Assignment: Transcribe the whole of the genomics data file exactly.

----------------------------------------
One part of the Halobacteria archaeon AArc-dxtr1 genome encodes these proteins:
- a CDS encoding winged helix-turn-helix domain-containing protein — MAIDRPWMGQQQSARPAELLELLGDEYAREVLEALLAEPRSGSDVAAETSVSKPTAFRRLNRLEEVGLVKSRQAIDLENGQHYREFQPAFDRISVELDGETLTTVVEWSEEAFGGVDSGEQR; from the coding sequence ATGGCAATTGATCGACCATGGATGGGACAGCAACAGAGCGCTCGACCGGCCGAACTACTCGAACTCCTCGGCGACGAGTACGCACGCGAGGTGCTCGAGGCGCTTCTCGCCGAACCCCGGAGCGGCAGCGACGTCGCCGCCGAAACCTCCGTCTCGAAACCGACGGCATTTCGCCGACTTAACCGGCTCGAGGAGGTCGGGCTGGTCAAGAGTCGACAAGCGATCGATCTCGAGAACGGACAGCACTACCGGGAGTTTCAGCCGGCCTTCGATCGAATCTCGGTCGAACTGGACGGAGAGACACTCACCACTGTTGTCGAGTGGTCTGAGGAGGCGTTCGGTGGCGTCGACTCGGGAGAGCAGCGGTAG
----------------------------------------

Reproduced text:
One part of the Halobacteria archaeon AArc-dxtr1 genome encodes these proteins:
- a CDS encoding winged helix-turn-helix domain-containing protein — MAIDRPWMGQQQSARPAELLELLGDEYAREVLEALLAEPRSGSDVAAETSVSKPTAFRRLNRLEEVGLVKSRQAIDLENGQHYREFQPAFDRISVELDGETLTTVVEWSEEAFGGVDSGEQR; from the coding sequence ATGGCAATTGATCGACCATGGATGGGACAGCAACAGAGCGCTCGACCGGCCGAACTACTCGAACTCCTCGGCGACGAGTACGCACGCGAGGTGCTCGAGGCGCTTCTCGCCGAACCCCGGAGCGGCAGCGACGTCGCCGCCGAAACCTCCGTCTCGAAACCGACGGCATTTCGCCGACTTAACCGGCTCGAGGAGGTCGGGCTGGTCAAGAGTCGACAAGCGATCGATCTCGAGAACGGACAGCACTACCGGGAGTTTCAGCCGGCCTTCGATCGAATCTCGGTCGAACTGGACGGAGAGACACTCACCACTGTTGTCGAGTGGTCTGAGGAGGCGTTCGGTGGCGTCGACTCGGGAGAGCAGCGGTAG